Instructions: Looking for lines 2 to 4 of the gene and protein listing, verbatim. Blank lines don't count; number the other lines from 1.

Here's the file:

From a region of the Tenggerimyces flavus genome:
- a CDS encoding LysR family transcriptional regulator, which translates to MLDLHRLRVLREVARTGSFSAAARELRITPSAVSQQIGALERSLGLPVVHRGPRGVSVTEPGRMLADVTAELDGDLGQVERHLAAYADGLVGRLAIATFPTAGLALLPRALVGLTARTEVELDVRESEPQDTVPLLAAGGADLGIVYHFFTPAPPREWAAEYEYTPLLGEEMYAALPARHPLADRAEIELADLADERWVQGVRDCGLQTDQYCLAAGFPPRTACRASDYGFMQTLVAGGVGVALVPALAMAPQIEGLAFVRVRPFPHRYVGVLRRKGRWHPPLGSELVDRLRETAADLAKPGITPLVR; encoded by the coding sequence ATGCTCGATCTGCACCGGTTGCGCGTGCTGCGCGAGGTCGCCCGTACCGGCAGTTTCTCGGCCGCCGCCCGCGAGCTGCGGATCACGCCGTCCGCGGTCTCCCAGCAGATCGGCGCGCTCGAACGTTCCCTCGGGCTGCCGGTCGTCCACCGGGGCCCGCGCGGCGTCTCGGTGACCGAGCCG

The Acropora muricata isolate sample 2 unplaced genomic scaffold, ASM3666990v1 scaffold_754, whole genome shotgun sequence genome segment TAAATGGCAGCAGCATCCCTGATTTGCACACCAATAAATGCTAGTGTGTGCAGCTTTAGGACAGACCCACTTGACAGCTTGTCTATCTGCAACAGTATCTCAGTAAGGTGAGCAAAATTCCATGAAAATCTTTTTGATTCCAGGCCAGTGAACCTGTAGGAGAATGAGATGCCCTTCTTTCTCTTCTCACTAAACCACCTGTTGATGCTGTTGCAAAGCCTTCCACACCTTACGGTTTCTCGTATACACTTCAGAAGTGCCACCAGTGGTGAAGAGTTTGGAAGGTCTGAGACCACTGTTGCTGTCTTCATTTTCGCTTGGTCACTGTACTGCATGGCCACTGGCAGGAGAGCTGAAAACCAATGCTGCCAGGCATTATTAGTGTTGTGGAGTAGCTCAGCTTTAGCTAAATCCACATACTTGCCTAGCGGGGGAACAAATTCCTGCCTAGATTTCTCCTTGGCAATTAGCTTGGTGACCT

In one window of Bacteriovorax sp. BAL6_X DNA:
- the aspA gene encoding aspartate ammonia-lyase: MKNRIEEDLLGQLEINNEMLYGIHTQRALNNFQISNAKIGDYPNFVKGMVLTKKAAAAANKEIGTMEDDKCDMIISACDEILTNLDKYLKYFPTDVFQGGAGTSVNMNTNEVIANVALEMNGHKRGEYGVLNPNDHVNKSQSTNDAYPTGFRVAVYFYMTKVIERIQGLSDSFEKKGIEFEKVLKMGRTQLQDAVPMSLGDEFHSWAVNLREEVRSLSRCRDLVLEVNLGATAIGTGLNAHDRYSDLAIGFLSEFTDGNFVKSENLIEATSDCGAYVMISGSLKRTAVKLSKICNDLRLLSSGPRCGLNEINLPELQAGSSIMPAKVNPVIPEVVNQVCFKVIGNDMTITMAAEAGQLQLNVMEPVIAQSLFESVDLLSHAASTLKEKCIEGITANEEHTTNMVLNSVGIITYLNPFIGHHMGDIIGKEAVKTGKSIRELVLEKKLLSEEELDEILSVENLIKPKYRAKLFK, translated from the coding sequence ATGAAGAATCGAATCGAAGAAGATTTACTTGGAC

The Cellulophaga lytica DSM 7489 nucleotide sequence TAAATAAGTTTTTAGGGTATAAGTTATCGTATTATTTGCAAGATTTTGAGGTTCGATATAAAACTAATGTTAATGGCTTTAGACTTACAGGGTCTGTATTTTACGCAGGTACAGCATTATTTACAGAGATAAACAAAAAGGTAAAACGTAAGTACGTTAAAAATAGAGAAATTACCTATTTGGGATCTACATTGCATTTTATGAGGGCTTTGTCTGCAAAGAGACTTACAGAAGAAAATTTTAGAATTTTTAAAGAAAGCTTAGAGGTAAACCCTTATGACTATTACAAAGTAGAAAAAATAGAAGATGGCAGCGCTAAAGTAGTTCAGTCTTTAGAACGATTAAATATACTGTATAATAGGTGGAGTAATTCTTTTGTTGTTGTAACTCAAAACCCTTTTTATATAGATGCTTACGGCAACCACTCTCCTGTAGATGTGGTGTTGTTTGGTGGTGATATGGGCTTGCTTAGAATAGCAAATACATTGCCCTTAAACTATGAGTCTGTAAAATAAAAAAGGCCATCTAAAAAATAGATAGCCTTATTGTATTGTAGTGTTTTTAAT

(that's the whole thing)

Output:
- a CDS encoding LysR family transcriptional regulator, which translates to MLDLHRLRVLREVARTGSFSAAARELRITPSAVSQQIGALERSLGLPVVHRGPRGVSVTEPGRMLADVTAELDGDLGQVERHLAAYADGLVGRLAIATFPTAGLALLPRALVGLTARTEVELDVRESEPQDTVPLLAAGGADLGIVYHFFTPAPPREWAAEYEYTPLLGEEMYAALPARHPLADRAEIELADLADERWVQGVRDCGLQTDQYCLAAGFPPRTACRASDYGFMQTLVAGGVGVALVPALAMAPQIEGLAFVRVRPFPHRYVGVLRRKGRWHPPLGSELVDRLRETAADLAKPGITPLVR; encoded by the coding sequence ATGCTCGATCTGCACCGGTTGCGCGTGCTGCGCGAGGTCGCCCGTACCGGCAGTTTCTCGGCCGCCGCCCGCGAGCTGCGGATCACGCCGTCCGCGGTCTCCCAGCAGATCGGCGCGCTCGAACGTTCCCTCGGGCTGCCGGTCGTCCACCGGGGCCCGCGCGGCGTCTCGGTGACCGAGCCG

The Acropora muricata isolate sample 2 unplaced genomic scaffold, ASM3666990v1 scaffold_754, whole genome shotgun sequence genome segment TAAATGGCAGCAGCATCCCTGATTTGCACACCAATAAATGCTAGTGTGTGCAGCTTTAGGACAGACCCACTTGACAGCTTGTCTATCTGCAACAGTATCTCAGTAAGGTGAGCAAAATTCCATGAAAATCTTTTTGATTCCAGGCCAGTGAACCTGTAGGAGAATGAGATGCCCTTCTTTCTCTTCTCACTAAACCACCTGTTGATGCTGTTGCAAAGCCTTCCACACCTTACGGTTTCTCGTATACACTTCAGAAGTGCCACCAGTGGTGAAGAGTTTGGAAGGTCTGAGACCACTGTTGCTGTCTTCATTTTCGCTTGGTCACTGTACTGCATGGCCACTGGCAGGAGAGCTGAAAACCAATGCTGCCAGGCATTATTAGTGTTGTGGAGTAGCTCAGCTTTAGCTAAATCCACATACTTGCCTAGCGGGGGAACAAATTCCTGCCTAGATTTCTCCTTGGCAATTAGCTTGGTGACCT

In one window of Bacteriovorax sp. BAL6_X DNA: